Artist: Henry Townsend
Label: Omnivore Recordings
Formats: CD, Digital
Release date: December 14, 2018
Hailed as one of the last of the original St. Louis pre-war blues musicians, the late Henry “Mule” Townsend was equally skilled on piano and guitar. His distinctive string snapping style drew heavily upon his Mississippi Delta roots as well as the ragtime and jump blues of his adopted city of St. Louis. Townsend, who began his recording career in 1929 for Columbia Records, holds the distinction of the only blues artist to have recorded during every decade from the 1920s to the 2000s. He accompanied many of the great blues musicians over the years, including Roosevelt Sykes, Sonny Boy Williamson, and Robert Nighthawk. In 1980, the Nighthawk Records label out of St. Louis wanted to honor Townsend with an album worthy of his “unique genius,” and “thus secure for him the recognition that an artist of his stature and historical importance deserves.” The result was the “improvised” solo album, Mule, which highlights Townsend’s vocal and keyboard skills. Assisting musicians include another country blues legend, Yank Rachell, on mandolin and guitar, as well as guitarist Norman Merritt and Henry’s son, Vernell Townsend, who adds vocals on several songs.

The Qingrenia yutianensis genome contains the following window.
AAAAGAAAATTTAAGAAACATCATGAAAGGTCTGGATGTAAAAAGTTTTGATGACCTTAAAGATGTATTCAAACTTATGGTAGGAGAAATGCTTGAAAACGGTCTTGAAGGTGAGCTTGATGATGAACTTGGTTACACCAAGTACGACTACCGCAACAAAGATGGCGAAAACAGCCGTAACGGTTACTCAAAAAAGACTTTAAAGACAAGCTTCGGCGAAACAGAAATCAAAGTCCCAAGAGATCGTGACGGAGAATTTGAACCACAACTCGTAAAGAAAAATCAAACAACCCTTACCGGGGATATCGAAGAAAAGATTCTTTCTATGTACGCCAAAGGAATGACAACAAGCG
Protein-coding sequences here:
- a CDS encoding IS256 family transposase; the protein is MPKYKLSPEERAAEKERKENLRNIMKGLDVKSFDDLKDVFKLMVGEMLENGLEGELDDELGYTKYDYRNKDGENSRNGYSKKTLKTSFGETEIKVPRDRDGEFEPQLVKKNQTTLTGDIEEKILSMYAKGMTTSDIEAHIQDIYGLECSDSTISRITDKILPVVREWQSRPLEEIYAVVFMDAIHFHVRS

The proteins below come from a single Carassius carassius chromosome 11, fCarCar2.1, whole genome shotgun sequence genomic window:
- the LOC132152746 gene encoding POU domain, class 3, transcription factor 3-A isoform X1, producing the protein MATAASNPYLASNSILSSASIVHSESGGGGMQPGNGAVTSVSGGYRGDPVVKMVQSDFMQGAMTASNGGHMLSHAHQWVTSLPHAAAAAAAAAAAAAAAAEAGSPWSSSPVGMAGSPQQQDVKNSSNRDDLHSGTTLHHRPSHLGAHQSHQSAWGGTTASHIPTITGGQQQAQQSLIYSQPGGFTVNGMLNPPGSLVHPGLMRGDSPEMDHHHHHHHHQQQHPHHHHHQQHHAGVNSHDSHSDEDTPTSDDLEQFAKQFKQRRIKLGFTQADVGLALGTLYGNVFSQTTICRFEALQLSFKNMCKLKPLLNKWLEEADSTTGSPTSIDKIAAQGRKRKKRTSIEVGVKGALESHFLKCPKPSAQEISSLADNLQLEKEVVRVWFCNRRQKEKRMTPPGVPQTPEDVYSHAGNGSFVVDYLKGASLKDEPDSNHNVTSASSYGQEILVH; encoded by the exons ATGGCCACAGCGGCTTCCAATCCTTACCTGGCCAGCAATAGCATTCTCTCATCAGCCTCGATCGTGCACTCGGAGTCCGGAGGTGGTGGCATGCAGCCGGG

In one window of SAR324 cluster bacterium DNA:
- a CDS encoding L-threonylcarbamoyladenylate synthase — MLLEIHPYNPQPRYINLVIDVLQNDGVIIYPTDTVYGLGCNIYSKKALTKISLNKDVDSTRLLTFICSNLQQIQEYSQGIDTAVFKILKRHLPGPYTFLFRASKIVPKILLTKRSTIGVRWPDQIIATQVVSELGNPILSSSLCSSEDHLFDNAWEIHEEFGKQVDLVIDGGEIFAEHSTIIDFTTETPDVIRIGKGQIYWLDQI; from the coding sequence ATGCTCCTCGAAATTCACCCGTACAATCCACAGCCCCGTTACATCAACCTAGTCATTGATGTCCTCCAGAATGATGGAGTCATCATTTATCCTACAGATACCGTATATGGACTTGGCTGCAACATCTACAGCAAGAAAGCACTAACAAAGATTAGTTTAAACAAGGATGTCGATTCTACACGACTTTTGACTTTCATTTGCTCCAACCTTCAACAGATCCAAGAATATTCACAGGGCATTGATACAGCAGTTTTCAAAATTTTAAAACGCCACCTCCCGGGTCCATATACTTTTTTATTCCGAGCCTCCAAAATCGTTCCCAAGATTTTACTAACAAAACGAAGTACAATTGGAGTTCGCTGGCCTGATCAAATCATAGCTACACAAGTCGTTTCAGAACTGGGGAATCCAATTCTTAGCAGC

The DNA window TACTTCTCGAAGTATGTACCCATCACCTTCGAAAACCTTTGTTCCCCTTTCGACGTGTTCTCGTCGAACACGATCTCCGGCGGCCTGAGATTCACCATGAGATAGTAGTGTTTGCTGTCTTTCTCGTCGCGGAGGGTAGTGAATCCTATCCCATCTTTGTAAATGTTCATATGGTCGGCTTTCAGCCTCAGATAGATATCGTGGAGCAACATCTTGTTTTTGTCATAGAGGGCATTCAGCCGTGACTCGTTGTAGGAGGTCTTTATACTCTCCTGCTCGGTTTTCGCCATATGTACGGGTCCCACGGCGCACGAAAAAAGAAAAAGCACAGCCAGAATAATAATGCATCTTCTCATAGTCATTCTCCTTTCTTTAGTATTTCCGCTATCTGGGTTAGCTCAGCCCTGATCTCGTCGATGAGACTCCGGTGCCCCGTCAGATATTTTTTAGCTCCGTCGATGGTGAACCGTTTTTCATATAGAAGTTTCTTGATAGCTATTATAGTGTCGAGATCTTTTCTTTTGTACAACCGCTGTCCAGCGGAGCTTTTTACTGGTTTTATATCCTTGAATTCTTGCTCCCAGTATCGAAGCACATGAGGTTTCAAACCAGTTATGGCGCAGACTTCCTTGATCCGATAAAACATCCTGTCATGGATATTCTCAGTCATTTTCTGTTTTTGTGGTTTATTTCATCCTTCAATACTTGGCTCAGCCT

This reissue from Omnivore Recordings has been expertly remastered from the original tapes by Grammy Award-winning engineer Michael Graves. Nighthawk founder Leroy Jodie Pierson, who co-produced this reissue with Cheryl Pawelski, also updated his authoritative liner notes. Most notable, however, are the eight previously unreleased bonus tracks drawn from the album recording sessions. The highlights among these are “Broken Home Blues,” “Goin’ Back Down South,” and especially “Turned On And Off,” which presents some very interesting tonalities between piano and mandolin, and offers an extended solo by Yank Rachell.
Reviewed by Brenda Nelson-Strauss